We have 15 more years until Medicare, if there is indeed Medicare. So I know we have to pay x amount for the next 15 years, and I just made peace with that, because I’m not going to assume that the insurance system is going to be fixed.
I am not one of those health sharing ministries. I stay away from those things. I think they aren’t really insurance.
Even though, supposedly, you can get back onto the exchange, and there’s no preexisting condition piece of it, I’m just too worried that that might become a factor, so I never want to be off of medical insurance. I never want there to be a gap, so I’m just willing to pay.
Sometimes it’s $36,000 a year, sometimes $20,000. It’s a big number.
Andrew Chen 41:13
That’s a very responsible philosophy, I think.
At this point, you still have different income streams. Obviously, you have 10 properties. Are you still very actively running your consulting business at this point, or have you dialed back at all?
Caroline Ceniza-Levine 41:27
Yeah, we dialed back in 2019 when our youngest went to college and we did some travel. And then 2020 came around, and it was the pandemic, and we cancelled half a dozen trips and basically hunkered down. So I then worked.
That’s the thing. I actually love what I do, so I just dialed that back up. Now that it looks like some travel is opening up, I’m going to dial that back down.
But honestly, the pandemic has really thrown a curveball into it. I work what I consider not New York fulltime hours, but probably, for Florida, fulltime hours.
I would probably say, if I added up everything that I do, it’s a 30- to 40-hour week. I would like that to be less if there were places to go.
But travel was our thing. That was going to be our thing that we were going to do. And now that that has taken a backseat, I’m not making sourdough bread with my free time, so I’m just doing projects.
Andrew Chen 42:41
For your rental real estate, how many do you treat as long-term rental versus Airbnb transient rental? And how do you think about the differences between those?
Caroline Ceniza-Levine 42:52
We are buy-and-hold, long-term rental people. It’s just a more manageable cash flow.
We did buy in Costa Rica. Those are Airbnb rentals. We have three properties there.
And Costa Rica solved a lot of issues for us. We wanted some international diversification. It fit in with our “buy some place where you’d love to be.”
We love to visit there for vacation. It’s also, honestly, was what I called the nuclear option in terms of healthcare for us. They have universal healthcare, and they have good healthcare.
I felt like if something ever happened and, all of a sudden, it went from $36,000 to $72,000, if there was hyperinflation on the healthcare premium, Costa Rica was always there. So it solved a lot of issues for us. And it made more sense to do these as vacation rentals, so that’s what we did.
But vacation rentals have a much lower ROI, and they’re much more labor-intensive, so for me, personally, I’m not as interested in them. I wouldn’t build up a vacation rental portfolio.
I think people who enjoy that kind of stuff more, they might feel differently. But for us, the passive income, for sure, is more long-term real estate.
Andrew Chen 44:17
I was actually curious. I was going to ask: How do you manage Airbnbs remotely? Because they are more labor-intensive.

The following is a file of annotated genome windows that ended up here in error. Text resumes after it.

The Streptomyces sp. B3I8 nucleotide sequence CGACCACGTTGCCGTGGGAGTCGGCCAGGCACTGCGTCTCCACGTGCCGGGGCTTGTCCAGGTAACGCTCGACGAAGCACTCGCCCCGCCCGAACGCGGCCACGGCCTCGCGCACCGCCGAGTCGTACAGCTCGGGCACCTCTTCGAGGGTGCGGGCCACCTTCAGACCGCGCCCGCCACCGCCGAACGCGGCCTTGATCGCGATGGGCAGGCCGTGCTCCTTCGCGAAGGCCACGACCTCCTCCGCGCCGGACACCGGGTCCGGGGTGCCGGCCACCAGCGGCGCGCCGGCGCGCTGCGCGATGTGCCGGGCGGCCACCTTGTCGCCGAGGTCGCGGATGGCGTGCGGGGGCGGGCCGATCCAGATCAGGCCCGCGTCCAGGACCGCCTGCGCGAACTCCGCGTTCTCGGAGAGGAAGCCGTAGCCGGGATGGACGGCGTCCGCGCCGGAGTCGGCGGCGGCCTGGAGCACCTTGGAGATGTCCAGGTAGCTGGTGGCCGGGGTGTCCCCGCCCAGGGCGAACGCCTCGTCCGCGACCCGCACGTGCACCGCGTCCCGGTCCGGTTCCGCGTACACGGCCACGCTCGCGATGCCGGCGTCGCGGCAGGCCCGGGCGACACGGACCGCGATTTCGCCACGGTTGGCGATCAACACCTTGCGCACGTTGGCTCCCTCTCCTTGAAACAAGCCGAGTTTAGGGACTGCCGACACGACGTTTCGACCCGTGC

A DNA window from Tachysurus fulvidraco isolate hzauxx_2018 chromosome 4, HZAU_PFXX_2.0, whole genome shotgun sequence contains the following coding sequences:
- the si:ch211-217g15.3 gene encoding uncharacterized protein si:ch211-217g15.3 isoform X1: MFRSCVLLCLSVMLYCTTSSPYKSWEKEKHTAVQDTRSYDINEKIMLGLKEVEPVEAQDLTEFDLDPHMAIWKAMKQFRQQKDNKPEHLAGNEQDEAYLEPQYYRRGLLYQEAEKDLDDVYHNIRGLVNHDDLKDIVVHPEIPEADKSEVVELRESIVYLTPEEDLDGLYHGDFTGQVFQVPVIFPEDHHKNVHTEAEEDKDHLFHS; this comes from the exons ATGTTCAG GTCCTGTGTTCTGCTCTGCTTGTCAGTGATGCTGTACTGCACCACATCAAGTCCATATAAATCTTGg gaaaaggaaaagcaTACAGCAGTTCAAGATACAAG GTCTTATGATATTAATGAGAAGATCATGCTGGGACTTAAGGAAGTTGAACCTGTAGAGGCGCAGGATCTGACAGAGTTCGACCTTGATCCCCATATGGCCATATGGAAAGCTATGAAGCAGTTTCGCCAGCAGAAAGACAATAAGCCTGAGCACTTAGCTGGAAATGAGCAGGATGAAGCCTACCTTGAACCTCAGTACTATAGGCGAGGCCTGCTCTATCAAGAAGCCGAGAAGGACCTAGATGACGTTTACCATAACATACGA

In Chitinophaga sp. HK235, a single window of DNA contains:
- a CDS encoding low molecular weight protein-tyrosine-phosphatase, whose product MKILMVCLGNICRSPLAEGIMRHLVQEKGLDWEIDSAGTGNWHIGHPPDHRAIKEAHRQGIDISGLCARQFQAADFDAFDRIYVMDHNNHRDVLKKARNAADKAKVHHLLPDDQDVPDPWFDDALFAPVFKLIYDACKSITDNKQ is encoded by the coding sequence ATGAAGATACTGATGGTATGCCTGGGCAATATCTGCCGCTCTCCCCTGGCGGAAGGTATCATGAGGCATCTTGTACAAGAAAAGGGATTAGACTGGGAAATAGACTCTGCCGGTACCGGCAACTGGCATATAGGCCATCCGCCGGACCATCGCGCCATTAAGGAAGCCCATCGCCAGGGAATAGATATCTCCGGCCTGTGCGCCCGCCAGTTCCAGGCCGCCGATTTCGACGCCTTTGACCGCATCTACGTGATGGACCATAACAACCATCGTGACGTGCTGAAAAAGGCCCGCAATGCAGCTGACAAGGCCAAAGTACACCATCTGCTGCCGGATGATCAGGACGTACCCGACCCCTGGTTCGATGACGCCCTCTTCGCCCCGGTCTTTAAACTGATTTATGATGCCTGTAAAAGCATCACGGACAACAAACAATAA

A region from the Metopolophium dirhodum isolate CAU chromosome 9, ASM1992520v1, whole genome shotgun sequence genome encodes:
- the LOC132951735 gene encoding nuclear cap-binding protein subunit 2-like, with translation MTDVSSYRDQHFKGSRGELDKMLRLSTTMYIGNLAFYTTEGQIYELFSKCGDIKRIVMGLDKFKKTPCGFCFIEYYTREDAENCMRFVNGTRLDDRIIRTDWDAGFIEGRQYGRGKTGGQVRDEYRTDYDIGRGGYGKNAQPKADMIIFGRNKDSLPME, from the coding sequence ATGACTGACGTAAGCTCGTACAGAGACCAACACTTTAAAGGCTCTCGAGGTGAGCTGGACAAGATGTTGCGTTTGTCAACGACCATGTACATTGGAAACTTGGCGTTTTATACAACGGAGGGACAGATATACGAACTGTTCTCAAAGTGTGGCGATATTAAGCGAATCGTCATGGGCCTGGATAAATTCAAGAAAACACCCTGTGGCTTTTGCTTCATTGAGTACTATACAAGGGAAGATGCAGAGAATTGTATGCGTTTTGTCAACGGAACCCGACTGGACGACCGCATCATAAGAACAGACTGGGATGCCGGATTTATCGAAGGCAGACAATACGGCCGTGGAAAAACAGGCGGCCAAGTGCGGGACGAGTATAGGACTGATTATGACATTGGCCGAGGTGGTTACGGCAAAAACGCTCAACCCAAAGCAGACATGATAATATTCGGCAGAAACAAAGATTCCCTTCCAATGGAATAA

Do you have a well-honed process now? And how did you create that?
Caroline Ceniza-Levine 44:28
We have property managers for all of our properties. And you pay for that, for sure. That’s factored into the business model.
But real estate is only a passive gain if you have people working on it, otherwise you’re working on it. My consulting income, I don’t consider passive income. I call it “work is play” in the sense that I love my projects, but I’m working, for sure.
Andrew Chen 45:00
But I guess the big thing is that one is location-independent.
Caroline Ceniza-Levine 45:03
Right. So I can flex it, and it works for me.
But it is work. It’s active income. There’s nothing passive about it.
The only passive income that’s related to my consulting business are things like royalties from my books or ad income from our websites. Those things are truly passive.
So, for real estate, it’s passive in the sense that we have property managers. We are still managing the managers, so there is still active income. We’re still scouting out different properties.
If we were to buy additional properties, that’s the kind of stuff that we would be doing. So, there’s part of it that’s still active.
Andrew Chen 45:48
And for your property managers, I assume you pay them a monthly fee or a percentage, but they take care of all of the screening, the cleaning, the key handoffs, and all that stuff for you?
Caroline Ceniza-Levine 45:59
Absolutely. Even for the long-term rentals, we have property managers who are in charge of the tenant turnover, the releasing, and then any repairs or coordinating that, although we’ll get involved in potentially looking at what the different bids are for any work that needs to be done, and then, of course, staying on top of the property managers and things like that.
Andrew Chen 46:23
And then, lastly, for the Airbnb property managers, these folks who were part of property management companies, did they already have a specialty in Airbnb or did you have to train them on how to do Airbnb?
Caroline Ceniza-Levine 46:38
No, they were experienced property managers. Because we’re not experienced vacation rental managers, we’re not experienced in Costa Rica, we don’t speak Spanish, so you can see that we would not be great at telling them what to do.
So, part also of buying where we bought was that we could have a team in place. When we were scouting, we met people that we were confident, like “Okay, I would put an investment in their hands.”